Armed with your school administrator/assistant principal credentials, you can either take the first job you’re offered, or you can be a little more discriminating and look for a position at a school that complements your personality, values, educational philosophy and style.
For instance, if your time in the classroom was spent as a wildly popular kindergarten teacher, a high school assistant principal job is unlikely to be the best fit for you. If you have a phobia of runny noses and previously acted as a high school AP Calculus teacher, you might want to avoid an elementary school assistant principal position. Even if it’s in your daily commute range and has an attractive salary attached to it.
As with anything else in life, there are many different types of schools you can choose to work at or might wind up at once you become a fully accredited assistant principal. If you belong to an organized religious faith, you might consider working at a parochial or private religious school that shares that faith and is willing to consider you. An added bonus of working at a private school is that while many prefer it, not all private schools require state licensing. So if you’re burned out of taking educational courses, don’t want to shell out the money for a master’s program, or simply don’t feel like jumping through the hoops required to maintain your accreditation, a private school willing to look the other way could be the way for you to go.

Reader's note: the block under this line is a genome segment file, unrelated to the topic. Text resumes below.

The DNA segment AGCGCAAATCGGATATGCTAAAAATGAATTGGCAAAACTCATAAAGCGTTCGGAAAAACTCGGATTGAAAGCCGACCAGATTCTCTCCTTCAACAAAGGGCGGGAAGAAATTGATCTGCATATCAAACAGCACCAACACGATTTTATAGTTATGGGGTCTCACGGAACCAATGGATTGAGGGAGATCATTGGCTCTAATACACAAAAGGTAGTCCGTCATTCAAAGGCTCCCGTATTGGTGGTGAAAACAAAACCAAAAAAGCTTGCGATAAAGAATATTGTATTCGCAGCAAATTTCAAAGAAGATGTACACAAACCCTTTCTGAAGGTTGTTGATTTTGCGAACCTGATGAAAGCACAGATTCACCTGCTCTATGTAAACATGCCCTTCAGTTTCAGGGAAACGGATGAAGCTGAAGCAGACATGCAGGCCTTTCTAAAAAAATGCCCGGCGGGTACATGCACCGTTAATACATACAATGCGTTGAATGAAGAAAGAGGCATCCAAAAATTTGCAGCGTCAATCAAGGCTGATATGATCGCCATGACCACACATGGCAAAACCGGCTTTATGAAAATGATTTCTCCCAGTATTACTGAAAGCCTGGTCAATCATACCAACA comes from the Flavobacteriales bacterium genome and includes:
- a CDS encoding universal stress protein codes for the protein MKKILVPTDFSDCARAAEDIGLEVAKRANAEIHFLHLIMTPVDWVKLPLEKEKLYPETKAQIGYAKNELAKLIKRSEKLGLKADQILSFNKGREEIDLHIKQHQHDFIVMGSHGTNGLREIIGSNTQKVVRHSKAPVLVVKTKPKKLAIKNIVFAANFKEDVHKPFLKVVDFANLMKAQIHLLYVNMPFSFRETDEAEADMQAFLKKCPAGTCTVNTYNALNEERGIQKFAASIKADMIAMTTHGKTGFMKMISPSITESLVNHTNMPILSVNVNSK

If you are a vocal proponent of public education but have some visionary ideas and don’t like to be too constrained, you might want to find a like-minded charter school program to adopt. If you prefer a warmer school atmosphere and want to be able to personally get to know all of the students and staff you will be interacting with, you should look into smaller schools with student bodies so small an average extended family is larger. If you’re power hungry, like to have as many people as possible under your thumb, or, all kidding aside, be in a position where you can positively influence as many students as you can at one time, a large school of several thousand students might be a better fit for you.